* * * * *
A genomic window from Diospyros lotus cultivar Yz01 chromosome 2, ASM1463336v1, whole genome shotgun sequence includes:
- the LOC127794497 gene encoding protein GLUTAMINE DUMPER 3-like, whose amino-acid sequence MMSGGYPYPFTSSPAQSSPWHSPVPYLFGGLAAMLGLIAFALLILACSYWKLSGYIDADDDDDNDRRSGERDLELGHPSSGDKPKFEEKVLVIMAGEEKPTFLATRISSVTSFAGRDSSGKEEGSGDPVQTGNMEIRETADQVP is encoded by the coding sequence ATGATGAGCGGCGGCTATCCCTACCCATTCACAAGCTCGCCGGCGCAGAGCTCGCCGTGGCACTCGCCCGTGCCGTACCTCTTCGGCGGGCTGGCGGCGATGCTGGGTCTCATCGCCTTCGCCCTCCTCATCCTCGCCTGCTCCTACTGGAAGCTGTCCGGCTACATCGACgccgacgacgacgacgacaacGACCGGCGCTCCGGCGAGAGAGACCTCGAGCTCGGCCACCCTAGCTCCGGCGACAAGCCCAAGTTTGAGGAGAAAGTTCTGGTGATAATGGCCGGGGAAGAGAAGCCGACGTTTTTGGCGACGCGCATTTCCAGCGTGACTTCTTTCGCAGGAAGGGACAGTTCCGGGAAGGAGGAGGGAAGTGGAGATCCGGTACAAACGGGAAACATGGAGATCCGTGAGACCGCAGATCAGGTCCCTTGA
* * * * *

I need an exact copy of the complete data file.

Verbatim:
A genomic window from Diospyros lotus cultivar Yz01 chromosome 2, ASM1463336v1, whole genome shotgun sequence includes:
- the LOC127794497 gene encoding protein GLUTAMINE DUMPER 3-like, whose amino-acid sequence MMSGGYPYPFTSSPAQSSPWHSPVPYLFGGLAAMLGLIAFALLILACSYWKLSGYIDADDDDDNDRRSGERDLELGHPSSGDKPKFEEKVLVIMAGEEKPTFLATRISSVTSFAGRDSSGKEEGSGDPVQTGNMEIRETADQVP is encoded by the coding sequence ATGATGAGCGGCGGCTATCCCTACCCATTCACAAGCTCGCCGGCGCAGAGCTCGCCGTGGCACTCGCCCGTGCCGTACCTCTTCGGCGGGCTGGCGGCGATGCTGGGTCTCATCGCCTTCGCCCTCCTCATCCTCGCCTGCTCCTACTGGAAGCTGTCCGGCTACATCGACgccgacgacgacgacgacaacGACCGGCGCTCCGGCGAGAGAGACCTCGAGCTCGGCCACCCTAGCTCCGGCGACAAGCCCAAGTTTGAGGAGAAAGTTCTGGTGATAATGGCCGGGGAAGAGAAGCCGACGTTTTTGGCGACGCGCATTTCCAGCGTGACTTCTTTCGCAGGAAGGGACAGTTCCGGGAAGGAGGAGGGAAGTGGAGATCCGGTACAAACGGGAAACATGGAGATCCGTGAGACCGCAGATCAGGTCCCTTGA